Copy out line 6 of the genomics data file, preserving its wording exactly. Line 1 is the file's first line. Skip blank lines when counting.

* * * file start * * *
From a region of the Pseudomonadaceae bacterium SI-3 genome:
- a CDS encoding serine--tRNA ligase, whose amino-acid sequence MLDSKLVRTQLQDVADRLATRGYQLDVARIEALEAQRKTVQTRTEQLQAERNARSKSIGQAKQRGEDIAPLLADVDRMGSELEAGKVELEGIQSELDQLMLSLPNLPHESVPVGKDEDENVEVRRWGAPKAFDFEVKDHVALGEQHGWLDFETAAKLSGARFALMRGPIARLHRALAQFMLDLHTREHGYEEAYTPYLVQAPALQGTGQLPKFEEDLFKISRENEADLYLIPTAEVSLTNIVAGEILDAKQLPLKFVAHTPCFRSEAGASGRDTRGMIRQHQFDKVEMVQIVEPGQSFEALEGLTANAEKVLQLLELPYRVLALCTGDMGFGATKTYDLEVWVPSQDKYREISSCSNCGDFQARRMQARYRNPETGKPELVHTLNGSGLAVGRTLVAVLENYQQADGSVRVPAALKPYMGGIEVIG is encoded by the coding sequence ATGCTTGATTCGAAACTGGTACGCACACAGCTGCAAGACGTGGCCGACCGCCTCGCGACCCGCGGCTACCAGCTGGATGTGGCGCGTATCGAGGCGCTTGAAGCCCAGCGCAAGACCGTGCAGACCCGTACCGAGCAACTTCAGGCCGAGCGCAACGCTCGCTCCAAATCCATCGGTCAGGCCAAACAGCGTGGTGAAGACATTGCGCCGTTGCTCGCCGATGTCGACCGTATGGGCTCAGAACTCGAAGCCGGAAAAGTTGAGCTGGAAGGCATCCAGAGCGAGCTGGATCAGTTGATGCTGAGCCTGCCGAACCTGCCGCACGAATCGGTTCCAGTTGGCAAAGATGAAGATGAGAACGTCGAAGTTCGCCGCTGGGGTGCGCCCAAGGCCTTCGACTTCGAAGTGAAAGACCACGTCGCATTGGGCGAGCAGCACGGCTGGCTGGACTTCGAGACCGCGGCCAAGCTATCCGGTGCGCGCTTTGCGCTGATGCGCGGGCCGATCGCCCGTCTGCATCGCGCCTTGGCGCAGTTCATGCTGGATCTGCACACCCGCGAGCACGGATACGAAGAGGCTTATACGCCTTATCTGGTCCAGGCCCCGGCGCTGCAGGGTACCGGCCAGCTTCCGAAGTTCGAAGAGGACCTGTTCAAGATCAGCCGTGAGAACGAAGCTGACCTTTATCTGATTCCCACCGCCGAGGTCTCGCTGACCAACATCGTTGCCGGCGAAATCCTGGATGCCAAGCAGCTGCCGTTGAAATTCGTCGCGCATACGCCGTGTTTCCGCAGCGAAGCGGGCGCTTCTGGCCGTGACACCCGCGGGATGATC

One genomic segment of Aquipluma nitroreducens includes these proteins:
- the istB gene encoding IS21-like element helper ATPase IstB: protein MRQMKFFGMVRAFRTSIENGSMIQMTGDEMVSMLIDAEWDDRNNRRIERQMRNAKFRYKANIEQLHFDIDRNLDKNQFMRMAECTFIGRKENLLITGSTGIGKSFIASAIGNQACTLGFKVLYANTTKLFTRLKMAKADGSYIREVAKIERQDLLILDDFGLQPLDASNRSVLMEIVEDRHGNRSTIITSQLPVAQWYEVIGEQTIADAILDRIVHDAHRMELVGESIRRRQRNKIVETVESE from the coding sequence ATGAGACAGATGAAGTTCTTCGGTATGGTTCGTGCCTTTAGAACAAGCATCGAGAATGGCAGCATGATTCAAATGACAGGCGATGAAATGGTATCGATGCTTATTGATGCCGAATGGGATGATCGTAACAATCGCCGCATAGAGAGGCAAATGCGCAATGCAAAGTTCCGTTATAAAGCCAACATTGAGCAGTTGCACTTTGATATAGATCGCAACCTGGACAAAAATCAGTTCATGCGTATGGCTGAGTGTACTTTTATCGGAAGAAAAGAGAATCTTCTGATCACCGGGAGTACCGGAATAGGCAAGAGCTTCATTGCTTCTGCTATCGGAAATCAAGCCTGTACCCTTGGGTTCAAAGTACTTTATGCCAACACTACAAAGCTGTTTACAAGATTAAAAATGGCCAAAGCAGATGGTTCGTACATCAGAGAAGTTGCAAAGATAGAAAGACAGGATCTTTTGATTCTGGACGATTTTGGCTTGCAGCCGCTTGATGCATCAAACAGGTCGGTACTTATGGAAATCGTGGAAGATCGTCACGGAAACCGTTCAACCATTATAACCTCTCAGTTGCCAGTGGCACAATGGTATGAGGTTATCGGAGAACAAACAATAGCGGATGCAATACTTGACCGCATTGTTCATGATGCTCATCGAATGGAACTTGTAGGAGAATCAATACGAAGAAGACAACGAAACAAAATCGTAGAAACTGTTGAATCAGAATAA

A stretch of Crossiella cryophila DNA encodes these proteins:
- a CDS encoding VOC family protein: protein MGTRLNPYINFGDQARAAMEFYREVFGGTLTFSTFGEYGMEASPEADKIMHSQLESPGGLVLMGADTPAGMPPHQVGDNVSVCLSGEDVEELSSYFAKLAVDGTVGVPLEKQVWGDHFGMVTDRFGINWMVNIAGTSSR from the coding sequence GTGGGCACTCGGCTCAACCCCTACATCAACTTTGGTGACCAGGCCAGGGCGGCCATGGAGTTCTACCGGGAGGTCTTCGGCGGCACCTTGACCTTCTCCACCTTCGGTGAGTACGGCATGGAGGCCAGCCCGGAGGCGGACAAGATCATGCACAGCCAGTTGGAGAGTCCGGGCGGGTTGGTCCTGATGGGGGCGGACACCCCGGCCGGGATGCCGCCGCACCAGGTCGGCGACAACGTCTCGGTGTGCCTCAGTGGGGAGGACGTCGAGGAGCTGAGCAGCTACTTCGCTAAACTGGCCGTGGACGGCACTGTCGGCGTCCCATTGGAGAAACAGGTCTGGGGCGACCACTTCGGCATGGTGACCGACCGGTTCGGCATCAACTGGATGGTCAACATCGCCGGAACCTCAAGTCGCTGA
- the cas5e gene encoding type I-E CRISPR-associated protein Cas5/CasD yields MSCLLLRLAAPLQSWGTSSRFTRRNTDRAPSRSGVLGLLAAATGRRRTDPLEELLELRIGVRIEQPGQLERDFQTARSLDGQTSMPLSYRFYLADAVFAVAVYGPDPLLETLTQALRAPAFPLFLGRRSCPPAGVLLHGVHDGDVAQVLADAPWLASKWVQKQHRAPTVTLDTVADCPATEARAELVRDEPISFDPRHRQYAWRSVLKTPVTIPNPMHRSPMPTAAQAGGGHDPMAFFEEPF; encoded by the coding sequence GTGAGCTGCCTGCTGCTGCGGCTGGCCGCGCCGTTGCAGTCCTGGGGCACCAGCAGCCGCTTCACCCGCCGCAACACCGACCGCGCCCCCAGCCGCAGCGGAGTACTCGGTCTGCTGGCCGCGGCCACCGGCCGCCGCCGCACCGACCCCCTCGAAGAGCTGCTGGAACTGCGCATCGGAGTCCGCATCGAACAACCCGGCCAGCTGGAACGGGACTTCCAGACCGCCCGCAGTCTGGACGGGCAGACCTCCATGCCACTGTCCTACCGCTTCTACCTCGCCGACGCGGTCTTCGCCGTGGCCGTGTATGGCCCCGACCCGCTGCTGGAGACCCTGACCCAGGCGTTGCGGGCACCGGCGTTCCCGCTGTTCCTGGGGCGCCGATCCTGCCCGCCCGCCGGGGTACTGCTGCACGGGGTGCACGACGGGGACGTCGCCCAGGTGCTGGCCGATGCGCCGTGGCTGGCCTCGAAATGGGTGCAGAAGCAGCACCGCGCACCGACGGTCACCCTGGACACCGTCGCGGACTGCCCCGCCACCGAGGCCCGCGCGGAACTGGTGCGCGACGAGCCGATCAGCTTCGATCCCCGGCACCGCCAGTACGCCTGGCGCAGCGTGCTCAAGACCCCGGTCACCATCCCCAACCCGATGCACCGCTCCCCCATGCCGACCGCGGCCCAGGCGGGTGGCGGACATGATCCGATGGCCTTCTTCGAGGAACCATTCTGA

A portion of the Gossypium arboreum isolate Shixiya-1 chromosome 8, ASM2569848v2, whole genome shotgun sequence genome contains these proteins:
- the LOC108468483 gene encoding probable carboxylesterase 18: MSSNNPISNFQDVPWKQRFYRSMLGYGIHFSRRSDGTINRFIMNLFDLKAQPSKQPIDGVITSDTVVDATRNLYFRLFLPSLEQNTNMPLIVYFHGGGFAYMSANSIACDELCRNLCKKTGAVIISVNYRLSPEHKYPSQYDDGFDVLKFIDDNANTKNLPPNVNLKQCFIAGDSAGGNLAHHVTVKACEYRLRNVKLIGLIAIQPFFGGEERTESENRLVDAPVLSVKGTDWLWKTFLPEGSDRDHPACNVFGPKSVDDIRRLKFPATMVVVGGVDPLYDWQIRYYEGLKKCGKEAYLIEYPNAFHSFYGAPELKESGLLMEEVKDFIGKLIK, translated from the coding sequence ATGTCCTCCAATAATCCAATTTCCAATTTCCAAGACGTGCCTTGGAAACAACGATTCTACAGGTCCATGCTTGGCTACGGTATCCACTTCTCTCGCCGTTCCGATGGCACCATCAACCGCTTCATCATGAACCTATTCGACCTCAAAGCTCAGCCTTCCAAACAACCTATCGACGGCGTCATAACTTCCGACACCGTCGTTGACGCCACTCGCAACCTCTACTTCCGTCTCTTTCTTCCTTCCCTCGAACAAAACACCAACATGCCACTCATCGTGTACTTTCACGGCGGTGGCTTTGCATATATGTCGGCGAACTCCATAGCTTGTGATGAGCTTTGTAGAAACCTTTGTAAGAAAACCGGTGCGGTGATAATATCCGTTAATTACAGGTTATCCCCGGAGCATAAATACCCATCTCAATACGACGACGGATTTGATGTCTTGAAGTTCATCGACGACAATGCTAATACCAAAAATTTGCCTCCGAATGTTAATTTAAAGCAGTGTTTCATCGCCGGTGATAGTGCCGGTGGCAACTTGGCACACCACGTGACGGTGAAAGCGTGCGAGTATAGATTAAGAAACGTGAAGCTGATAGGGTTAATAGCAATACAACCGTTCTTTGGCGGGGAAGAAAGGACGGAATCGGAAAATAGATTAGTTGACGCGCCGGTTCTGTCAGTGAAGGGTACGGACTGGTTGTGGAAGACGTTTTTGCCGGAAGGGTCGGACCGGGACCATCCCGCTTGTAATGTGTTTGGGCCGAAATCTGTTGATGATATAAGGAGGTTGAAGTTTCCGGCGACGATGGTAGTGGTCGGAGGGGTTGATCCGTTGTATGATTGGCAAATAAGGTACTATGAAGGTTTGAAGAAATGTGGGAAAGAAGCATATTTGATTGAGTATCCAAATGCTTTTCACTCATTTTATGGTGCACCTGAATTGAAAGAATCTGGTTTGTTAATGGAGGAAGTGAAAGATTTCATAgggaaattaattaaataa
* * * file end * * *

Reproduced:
- a CDS encoding VOC family protein: protein MGTRLNPYINFGDQARAAMEFYREVFGGTLTFSTFGEYGMEASPEADKIMHSQLESPGGLVLMGADTPAGMPPHQVGDNVSVCLSGEDVEELSSYFAKLAVDGTVGVPLEKQVWGDHFGMVTDRFGINWMVNIAGTSSR from the coding sequence GTGGGCACTCGGCTCAACCCCTACATCAACTTTGGTGACCAGGCCAGGGCGGCCATGGAGTTCTACCGGGAGGTCTTCGGCGGCACCTTGACCTTCTCCACCTTCGGTGAGTACGGCATGGAGGCCAGCCCGGAGGCGGACAAGATCATGCACAGCCAGTTGGAGAGTCCGGGCGGGTTGGTCCTGATGGGGGCGGACACCCCGGCCGGGATGCCGCCGCACCAGGTCGGCGACAACGTCTCGGTGTGCCTCAGTGGGGAGGACGTCGAGGAGCTGAGCAGCTACTTCGCTAAACTGGCCGTGGACGGCACTGTCGGCGTCCCATTGGAGAAACAGGTCTGGGGCGACCACTTCGGCATGGTGACCGACCGGTTCGGCATCAACTGGATGGTCAACATCGCCGGAACCTCAAGTCGCTGA